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Black Religion as BOTH Opiate and Inspiration of Civil Rights Militance: Putting Marx's Data to the Test

Larry L. Hunt and Janet G. Hunt
Social Forces
Vol. 56, No. 1 (Sep., 1977), pp. 1-14
Published by: Oxford University Press
DOI: 10.2307/2577408
Stable URL: http://www.jstor.org/stable/2577408
Page Count: 14
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Black Religion as BOTH Opiate and Inspiration of Civil Rights Militance: Putting Marx's Data to the Test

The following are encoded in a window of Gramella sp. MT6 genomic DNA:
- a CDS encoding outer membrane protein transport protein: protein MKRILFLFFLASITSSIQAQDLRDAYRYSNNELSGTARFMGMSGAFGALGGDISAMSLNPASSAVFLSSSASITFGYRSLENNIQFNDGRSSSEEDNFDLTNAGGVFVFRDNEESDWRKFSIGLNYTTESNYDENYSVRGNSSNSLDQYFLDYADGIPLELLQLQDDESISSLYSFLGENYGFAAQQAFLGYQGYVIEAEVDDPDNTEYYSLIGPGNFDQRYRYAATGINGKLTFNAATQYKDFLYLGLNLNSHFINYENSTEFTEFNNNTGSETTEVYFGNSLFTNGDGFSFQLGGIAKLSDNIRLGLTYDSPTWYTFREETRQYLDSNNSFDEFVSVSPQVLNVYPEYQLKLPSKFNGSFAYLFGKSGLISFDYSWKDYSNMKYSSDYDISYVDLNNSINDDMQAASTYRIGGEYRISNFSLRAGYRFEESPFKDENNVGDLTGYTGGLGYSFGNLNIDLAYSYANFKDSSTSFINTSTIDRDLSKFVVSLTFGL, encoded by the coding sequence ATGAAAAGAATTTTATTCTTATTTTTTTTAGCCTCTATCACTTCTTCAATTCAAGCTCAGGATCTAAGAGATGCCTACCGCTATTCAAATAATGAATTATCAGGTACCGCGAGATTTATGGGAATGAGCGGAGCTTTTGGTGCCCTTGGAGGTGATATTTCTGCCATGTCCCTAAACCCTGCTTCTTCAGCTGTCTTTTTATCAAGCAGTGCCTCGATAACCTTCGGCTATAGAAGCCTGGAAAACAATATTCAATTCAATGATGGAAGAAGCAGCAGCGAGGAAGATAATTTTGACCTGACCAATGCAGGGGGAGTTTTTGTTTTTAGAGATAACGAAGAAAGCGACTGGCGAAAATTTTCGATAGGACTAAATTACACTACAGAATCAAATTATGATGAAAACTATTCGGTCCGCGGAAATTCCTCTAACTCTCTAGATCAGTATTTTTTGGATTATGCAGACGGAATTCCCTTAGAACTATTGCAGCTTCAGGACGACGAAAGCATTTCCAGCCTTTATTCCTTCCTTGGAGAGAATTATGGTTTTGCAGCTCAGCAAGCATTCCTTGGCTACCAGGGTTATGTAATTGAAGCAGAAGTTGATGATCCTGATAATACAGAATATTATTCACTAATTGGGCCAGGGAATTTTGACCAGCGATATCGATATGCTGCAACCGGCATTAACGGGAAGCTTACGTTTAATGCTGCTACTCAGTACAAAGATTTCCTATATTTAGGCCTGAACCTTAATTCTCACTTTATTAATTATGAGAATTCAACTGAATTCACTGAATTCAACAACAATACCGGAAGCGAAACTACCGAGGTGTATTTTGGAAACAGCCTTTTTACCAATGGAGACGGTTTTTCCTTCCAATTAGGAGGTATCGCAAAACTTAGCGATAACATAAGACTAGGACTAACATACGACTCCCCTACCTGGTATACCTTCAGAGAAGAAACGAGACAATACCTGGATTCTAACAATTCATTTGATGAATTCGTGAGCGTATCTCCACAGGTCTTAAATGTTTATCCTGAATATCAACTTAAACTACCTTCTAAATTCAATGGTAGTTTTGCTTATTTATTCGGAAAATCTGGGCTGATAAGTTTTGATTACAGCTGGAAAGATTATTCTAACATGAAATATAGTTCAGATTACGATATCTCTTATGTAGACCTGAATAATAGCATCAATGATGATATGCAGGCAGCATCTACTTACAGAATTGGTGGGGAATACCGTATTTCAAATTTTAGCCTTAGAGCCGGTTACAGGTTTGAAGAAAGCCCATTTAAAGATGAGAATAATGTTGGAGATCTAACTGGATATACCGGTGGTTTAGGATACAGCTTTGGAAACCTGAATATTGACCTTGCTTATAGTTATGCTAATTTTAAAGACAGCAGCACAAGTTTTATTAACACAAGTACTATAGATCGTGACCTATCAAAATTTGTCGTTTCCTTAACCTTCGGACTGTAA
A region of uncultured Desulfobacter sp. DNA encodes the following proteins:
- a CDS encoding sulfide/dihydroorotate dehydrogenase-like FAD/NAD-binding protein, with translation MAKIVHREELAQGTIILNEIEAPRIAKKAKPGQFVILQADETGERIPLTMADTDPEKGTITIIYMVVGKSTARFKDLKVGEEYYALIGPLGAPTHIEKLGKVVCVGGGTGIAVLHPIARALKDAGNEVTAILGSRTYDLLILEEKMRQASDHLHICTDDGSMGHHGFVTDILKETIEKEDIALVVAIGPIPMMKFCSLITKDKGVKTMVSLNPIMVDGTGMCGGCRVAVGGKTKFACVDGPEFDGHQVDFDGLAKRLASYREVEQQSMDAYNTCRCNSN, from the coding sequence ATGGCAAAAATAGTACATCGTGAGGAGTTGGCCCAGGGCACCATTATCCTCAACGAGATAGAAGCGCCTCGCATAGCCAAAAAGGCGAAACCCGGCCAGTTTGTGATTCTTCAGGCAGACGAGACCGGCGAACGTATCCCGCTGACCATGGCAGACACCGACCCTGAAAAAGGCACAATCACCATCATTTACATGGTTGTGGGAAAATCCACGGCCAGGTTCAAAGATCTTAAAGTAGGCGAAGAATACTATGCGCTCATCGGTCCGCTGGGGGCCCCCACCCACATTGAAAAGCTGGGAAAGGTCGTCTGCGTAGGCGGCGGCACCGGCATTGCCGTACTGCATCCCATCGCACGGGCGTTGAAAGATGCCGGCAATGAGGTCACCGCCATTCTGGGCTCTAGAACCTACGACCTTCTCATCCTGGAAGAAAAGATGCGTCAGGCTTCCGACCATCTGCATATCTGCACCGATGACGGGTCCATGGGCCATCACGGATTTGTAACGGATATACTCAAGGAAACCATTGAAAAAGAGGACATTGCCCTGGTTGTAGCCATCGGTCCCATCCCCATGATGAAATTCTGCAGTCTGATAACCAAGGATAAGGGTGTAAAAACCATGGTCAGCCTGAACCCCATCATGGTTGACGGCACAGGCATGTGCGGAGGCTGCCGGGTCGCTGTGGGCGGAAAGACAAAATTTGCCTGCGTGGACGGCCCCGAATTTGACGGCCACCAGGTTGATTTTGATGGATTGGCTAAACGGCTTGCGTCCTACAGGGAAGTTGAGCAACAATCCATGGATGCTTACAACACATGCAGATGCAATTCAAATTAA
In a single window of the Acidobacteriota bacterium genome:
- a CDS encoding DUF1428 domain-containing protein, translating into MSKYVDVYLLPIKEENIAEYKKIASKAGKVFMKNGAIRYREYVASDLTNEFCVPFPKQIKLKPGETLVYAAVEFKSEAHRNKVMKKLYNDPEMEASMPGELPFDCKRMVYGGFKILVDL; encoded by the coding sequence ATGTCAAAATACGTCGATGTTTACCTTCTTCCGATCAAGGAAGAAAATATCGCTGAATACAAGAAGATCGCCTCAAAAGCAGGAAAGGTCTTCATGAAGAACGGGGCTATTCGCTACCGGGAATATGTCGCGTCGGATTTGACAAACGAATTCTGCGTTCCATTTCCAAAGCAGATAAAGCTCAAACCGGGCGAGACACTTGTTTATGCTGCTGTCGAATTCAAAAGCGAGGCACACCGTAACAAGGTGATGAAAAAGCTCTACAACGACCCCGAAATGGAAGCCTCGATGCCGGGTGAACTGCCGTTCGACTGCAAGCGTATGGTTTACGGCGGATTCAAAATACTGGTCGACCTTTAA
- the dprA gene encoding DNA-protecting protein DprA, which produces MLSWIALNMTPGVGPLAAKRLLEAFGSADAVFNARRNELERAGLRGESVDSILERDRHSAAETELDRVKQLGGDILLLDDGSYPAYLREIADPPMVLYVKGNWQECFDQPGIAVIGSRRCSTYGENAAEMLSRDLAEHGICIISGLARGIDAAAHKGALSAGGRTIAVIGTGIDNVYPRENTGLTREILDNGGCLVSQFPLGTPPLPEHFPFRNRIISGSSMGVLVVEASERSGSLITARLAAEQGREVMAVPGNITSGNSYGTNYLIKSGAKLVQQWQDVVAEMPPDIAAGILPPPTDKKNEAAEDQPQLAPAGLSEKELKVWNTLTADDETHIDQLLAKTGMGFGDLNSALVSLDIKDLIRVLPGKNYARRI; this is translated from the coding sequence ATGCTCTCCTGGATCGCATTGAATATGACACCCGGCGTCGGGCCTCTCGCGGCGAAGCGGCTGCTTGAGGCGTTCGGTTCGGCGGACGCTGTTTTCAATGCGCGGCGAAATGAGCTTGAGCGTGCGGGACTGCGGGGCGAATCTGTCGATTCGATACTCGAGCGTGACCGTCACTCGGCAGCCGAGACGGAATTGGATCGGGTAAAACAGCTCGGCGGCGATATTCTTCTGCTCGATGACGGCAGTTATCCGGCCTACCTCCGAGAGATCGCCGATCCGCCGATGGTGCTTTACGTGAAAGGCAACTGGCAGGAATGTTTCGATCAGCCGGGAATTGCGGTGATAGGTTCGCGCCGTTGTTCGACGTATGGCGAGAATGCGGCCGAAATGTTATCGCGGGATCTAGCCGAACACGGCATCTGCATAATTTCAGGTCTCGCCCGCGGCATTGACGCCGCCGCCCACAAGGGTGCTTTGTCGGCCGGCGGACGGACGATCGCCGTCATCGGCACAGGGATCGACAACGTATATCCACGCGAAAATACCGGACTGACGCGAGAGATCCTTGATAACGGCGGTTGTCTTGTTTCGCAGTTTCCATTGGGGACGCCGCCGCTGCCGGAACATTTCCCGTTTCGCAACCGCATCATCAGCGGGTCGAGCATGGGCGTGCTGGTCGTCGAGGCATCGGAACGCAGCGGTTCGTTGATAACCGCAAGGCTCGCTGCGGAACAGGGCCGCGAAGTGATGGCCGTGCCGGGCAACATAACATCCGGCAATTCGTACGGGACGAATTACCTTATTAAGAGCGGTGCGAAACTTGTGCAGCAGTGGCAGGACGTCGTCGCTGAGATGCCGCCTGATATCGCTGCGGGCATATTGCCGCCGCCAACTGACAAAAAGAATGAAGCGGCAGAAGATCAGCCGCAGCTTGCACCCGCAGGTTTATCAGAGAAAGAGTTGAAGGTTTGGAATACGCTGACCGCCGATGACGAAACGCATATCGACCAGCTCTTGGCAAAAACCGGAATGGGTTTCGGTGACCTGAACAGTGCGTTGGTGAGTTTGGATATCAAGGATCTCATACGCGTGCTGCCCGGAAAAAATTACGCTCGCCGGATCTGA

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Abstract

This research evaluates the claim of a general tension between religiosity and civil rights militance among black Americans through a secondary analysis of the 1964 Gary Marx data. It shows that when important secular factors are controlled, Marx's findings of (a) greater militance in largely white denominations (Episcopalian, Presbyterian, Congregationalist, and Roman Catholic), and (b) an inverse correlation between militance and both church attendance and orthodoxy of belief essentially disappear. Additional lines of analysis support the proposal of Nelsen et al. (b) that only a sectlike orientation corrodes militance, while a churchlike orientation actually makes for greater militance.

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